Always called: Artie, Artie Bean
Breed: Maltese/Shih Tzu (DNA test confirmed)
Breed: Maltese/Shih Tzu (DNA test confirmed)
Age: 6 (as of 11/20/14)
This is Artemis. He's a lovable, well-behaved little guy that came into my life in 2010. I wasn't aware at the time that I took him in that he had been abused and neglected - he had matted fur, was infested with fleas, had bruising under his rib cage and was afraid of three things: scissors, water and enclosed spaces, like a crate or a small bathroom. I don't know what happened to him before I rescued him, but rescuing this dog changed me forever.
At the time, we had just rescued a tortoise shell cat. My husband and I named her Nyx after the primordial Greek goddess of the night because we found her at night. When I saw a picture of Artie, I knew immediately that I wanted to call him Artie but I felt like that was a nickname for something bigger. Arthur certainly didn't fit. I didn't have a full name when I brought him home, but the minute I saw him bounding through Nyx's space, an idea sprung in my head: Artemis. Clearly, Artie was a big ball of white in my cat's territory. Nevermind the fact that I actually brought him home on a full moon.
We had a rocky first three months. I was working and going to school. Originally, I sought a dog already trained and what I received was anything but. Artie was never taught to go outside or not be destructive. He had terrible anxiety when I left. I feared the neighbors would complain I was locking up a small child because his yelps resembled a toddler's screams. It was horrifying.
But after the first few months, we had a magical bonding moment. The complex I lived in had the buildings situated in a way that strong vortexes of wind were created during the worst parts of winter. On a day when we were having a particularly bad winter storm, the wind blew open my locked front door. I didn't even realize it until I felt the cold nip at my feet from the office. I cautiously ran up the hallway to see Nyx frozen in horror at the open door. I yelled at her to go back to the bedroom and off she ran, but Artie was nowhere to be found. In PJs and barefoot, I dashed out the door and into the three inches of snow and blinding winds, yelling for Artie. I was so sure I had lost him forever.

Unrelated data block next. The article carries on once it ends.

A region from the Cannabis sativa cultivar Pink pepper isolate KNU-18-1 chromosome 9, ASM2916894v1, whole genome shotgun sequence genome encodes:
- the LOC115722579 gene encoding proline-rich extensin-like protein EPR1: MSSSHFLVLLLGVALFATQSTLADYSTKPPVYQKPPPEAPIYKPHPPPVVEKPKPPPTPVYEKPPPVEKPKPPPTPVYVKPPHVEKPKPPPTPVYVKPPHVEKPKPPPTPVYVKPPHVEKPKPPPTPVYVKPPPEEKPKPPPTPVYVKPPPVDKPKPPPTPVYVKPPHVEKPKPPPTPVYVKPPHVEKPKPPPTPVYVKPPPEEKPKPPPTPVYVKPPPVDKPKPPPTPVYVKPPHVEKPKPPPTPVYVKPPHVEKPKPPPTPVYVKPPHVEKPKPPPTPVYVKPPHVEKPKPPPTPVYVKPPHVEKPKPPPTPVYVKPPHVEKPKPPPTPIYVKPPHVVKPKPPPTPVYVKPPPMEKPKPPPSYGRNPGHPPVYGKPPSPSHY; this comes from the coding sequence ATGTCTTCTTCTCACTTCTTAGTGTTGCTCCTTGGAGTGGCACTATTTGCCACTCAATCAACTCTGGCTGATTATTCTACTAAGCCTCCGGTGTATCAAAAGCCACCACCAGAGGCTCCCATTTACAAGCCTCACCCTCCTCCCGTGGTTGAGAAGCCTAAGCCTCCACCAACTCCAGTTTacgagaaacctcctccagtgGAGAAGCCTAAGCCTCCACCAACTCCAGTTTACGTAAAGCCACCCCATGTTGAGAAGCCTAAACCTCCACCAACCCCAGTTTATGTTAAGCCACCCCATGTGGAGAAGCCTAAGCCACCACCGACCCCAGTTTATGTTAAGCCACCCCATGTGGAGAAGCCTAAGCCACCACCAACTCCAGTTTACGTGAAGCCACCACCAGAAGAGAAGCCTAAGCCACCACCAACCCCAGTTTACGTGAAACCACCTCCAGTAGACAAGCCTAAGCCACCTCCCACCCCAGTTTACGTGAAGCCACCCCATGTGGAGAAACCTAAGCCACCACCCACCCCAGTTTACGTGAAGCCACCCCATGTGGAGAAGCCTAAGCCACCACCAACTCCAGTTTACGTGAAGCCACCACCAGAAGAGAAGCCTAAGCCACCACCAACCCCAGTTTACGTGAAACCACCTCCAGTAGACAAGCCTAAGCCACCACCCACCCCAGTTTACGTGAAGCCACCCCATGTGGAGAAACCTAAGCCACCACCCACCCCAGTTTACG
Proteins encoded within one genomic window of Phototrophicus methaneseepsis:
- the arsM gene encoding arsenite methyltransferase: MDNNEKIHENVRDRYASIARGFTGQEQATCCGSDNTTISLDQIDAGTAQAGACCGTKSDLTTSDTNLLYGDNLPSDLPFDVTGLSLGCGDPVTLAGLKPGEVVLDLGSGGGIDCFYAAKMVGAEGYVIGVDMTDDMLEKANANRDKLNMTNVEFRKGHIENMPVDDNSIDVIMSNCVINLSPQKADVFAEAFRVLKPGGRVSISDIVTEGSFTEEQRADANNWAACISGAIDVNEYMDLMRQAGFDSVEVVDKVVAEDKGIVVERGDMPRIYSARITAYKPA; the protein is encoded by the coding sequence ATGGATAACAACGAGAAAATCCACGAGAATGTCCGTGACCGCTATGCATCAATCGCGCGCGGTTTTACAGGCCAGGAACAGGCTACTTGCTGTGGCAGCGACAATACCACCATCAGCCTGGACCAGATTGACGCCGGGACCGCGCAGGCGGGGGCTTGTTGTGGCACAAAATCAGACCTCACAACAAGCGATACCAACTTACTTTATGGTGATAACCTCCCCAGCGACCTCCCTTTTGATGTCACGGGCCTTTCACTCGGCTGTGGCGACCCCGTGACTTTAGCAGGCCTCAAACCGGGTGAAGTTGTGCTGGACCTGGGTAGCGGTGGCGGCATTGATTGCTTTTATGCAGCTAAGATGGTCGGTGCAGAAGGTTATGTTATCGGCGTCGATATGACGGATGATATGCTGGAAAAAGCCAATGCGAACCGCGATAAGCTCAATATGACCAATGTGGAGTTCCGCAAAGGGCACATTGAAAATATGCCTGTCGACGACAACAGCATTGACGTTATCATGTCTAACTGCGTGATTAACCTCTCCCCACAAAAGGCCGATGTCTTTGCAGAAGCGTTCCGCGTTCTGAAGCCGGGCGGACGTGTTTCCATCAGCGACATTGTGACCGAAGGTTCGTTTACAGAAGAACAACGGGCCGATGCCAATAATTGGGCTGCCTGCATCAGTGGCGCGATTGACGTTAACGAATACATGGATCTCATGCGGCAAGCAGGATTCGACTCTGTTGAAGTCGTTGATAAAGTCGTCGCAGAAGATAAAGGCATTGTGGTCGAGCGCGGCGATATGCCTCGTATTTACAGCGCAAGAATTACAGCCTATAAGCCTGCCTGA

Then, out of nowhere, this nearly invisible white shadow comes bounding around the corner of the building, happy-go-lucky. I angrily yelled at him all the way up the stairway and he eventually ran to his "no-no place," which was under the bed since we couldn't give him a den of his own from his anxiety of enclosed spaces. About five minutes later, I broke. I sat on the floor in the doorway of our bedroom and out crawled Artie. We both began audibly crying and he ran to me, licking my face and yelping.
We've been inseparable ever since.
I made a lot of mistakes when I first got him. I didn't know how to handle an abused dog and I pompously wanted a trained one. Artie brought out the mature, responsible adult in me and I learn a lot about what I'm capable of. He made me a pet rescuer and rescue group volunteer. He is now barely the same dog I rescued, so well-behaved and wonderful in every way. I never worry about him being destructive, he's perfectly house-trained, and he considers the whole of the bedroom his den, which makes it his perfect living area. In fact, he's currently laying in the bedroom right now. I love him to pieces.
Proof that you don't always immediately click with your familiar. Sometimes, it takes some time.
So how do I know Artie is one of my familiars and not simply a fuzzy family member?
- He always joins me when I open and close a circle.
- He paws at the candle for West. He never knocks it over, but he often starts nesting there.
- He lays at West.
- He led me to all of my other familiars.
- He is more than emotionally connected to me: he knows when I'm upset without seeing my face or hearing me, and immediately wants to comfort me.
On top of all of that, Artie never wants to leave. Despite my initial fears the day that he ran out the door, we have since taken him camping without a leash and even rent a house with an unfenced backyard. When we lost his leash during his last grooming visit, my husband took him for a walk without a leash. He walks directly next to you, doesn't leave you and won't cross the street unless you give him the okay. He might want to chase after squirrels, but if you tell him no, he'll immediately stop. I still worry and prefer to keep him on a leash if we're out and about, but he truly does not want to go anywhere.
Where he really wants to be is right here, with me.